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Gibson Assembly Cloning


In 2009 Dr. Daniel Gibson and colleagues at the J. Craig Venter Institute developed a novel method for the easy assembly of multiple linear DNA fragments (Nat Methods 2009;6(5):343-5). Regardless of fragment length or end compatibility, multiple overlapping DNA fragments can be joined in a single isothermal reaction. With the activities of three different enzymes, the product of a Gibson Assembly is a fully ligated double-stranded DNA molecule. This has proven to be an efficient and effective method for the assembly of plasmids, and molecular biologists now use this method extensively.

Why Gibson Cloning?

  • No need for specific restriction sites. Join almost any 2 fragments regardless of sequence.
  • No scar between joined fragments.
  • Fewer steps. One tube reaction.
  • Can combine many DNA fragments at once.


  1. Design your plasmid and order primers (see figure to the right).

  2. When designing your plasmid, think about what DNA segments you will need to join to create your final plasmid. Adjacent segments should have identical sequences on the ends (sequences A and B in the figures). These identical sequences can be created via PCR with primers that contain a 5′ end that is identical to an adjacent segment and a 3′ end that anneals to the target sequence.

    One strategy is to order primers that are 60 bp long, with 30 bp matching the end of the adjacent fragment and 30 bp annealing to the target sequence.

    Avoid strong secondary structures in the homology region. Hairpins in this region can significantly reduce the efficiency of two homologous ends annealing.

  3. Generate DNA segments by PCR.

  4. Run PCR product on an agarose gel to check for size and yield. If there are significant amounts of undesired product, gel purify DNA segments. Otherwise PCR purification or even the raw PCR mix can work fine in an assembly if you want to save time.

  5. Combine segments in Gibson Assembly Reaction. Note: Yields will be best when the the DNA fragments are present in equimolar concentrations.

  6. The Gibson Cloning Master Mix consists of three different enzymes within a single buffer. Each enzyme has a specific and unique function for the reaction:

    • T5 Exonuclease - creates single-strand DNA 3’ overhangs by chewing back from the DNA 5’ end. Complementary DNA fragments can subsequently anneal to each other.
    • Phusion DNA Polymerase - incorporates nucleotides to “fill in” the gaps in the annealed DNA fragments.
    • Taq DNA Ligase - covalently joins the annealed complementary DNA fragments, removing any nicks and creating a contiguous DNA fragment.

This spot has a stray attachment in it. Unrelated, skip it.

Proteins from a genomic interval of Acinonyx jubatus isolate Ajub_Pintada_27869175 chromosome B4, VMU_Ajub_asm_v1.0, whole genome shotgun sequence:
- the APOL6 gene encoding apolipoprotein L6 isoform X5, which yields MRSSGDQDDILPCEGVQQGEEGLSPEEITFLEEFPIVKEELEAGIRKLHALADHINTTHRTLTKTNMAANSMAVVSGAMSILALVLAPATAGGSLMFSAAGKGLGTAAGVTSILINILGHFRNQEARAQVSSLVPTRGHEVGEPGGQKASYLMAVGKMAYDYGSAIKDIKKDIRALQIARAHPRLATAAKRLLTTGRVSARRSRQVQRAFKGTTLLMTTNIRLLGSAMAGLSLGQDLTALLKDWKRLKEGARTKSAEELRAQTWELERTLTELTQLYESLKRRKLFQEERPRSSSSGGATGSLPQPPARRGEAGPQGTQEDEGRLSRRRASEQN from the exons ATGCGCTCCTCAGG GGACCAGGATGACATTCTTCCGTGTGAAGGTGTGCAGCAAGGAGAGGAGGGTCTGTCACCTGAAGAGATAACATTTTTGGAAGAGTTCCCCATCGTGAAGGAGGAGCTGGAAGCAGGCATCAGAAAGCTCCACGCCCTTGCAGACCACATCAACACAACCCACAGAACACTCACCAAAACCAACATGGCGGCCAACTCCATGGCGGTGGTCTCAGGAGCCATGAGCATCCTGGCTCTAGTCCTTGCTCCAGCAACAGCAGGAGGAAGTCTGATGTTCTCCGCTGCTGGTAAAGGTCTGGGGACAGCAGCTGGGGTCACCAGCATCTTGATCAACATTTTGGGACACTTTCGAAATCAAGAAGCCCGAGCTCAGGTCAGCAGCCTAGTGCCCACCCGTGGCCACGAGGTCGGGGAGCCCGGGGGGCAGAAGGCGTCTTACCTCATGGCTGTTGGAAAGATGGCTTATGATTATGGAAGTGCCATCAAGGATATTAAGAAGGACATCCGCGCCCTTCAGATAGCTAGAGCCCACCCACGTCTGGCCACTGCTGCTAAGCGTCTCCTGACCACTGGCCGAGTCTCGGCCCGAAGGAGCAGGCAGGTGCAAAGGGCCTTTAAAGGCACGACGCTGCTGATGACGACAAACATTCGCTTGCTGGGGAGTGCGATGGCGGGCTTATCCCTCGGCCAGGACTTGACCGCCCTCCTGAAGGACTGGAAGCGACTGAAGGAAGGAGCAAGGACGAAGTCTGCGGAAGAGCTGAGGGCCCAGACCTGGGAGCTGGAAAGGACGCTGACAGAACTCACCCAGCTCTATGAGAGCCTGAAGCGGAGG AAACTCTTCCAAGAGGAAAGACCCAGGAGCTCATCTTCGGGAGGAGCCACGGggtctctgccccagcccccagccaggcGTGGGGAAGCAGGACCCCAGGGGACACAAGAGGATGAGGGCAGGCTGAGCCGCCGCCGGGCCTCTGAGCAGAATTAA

Incubate the mix for 1 hour at 50°C or follow manufacturer's instructions. You can purchase master mix from a company (e.g. NEB or SGI-DNA), or make your own.

  7. Transform the DNA into bacteria and screen for the correct plasmid product by Restriction Digest.

  8. Sequence the important regions of your final plasmid, particularly the seams between the assembled parts.

Tips and FAQ

Tip: Primer Design

Design primers to split an antibiotic resistance gene to effectively create an extra part (one part has half of the antibiotic gene, the adjacent part has the other half). Any colonies should have at least the correctly assembled antibiotic gene. This is a nice trick that can cut down on background and enrich for correctly assembled plasmids. This trick can also enable replacement of "inverse PCR" reactions with a 2-part Gibson if you're only making a small change in a plasmid (such as point mutations).

Tip: “Stitching” Fragments Together using Oligos

When you need intervening sequence between two PCR products, one method is to “stitch” together several oligos. This technique is especially useful for introducing promoters, terminators, and other short sequences into the assembly and is used when the part to be inserted is too long to include on overlapping PCR primers (>60 bp) but too short to make its own part (<150 bp).

Please note that the way to design the “stitching” primers and the amounts of them to include in the Gibson reaction are different than with normal PCR primers. The details are published in ( Nat Methods 2010; 7:901-3 ).

Tip: Number of Fragments Assembled Simultaneously

Multiple fragments can be assembled in one reaction. However, some labs have observed a sharp decrease in success rate when assembling more than 5 fragments at a time.


  • This webpage was created in collaboration with Felix Moser, a graduate student at MIT.
  • SGI-DNA, a Synthetic Genomics company, offers multiple Gibson Assembly Reagents as both kits and master mixes, including the Gibson Assembly® Ultra, a two step method for up to 15 fragments, or the Gibson Assembly® HiFi, a single step method for up to 5 fragments.
  • New England Biolabs sells DNA Assembly kits, including NEBuilder HiFi and Gibson Assembly. NEB has other resources, such as a primer design tool. Gibson Assembly® is licensed to New England Biolabs by Synthetic Genomics, Inc.
  • OpenWetWare- Janet Matsen has assembled a guide to Gibson Assembly
  • Miller Lab- Samuel Miller's lab provides detailed protocols and buffer information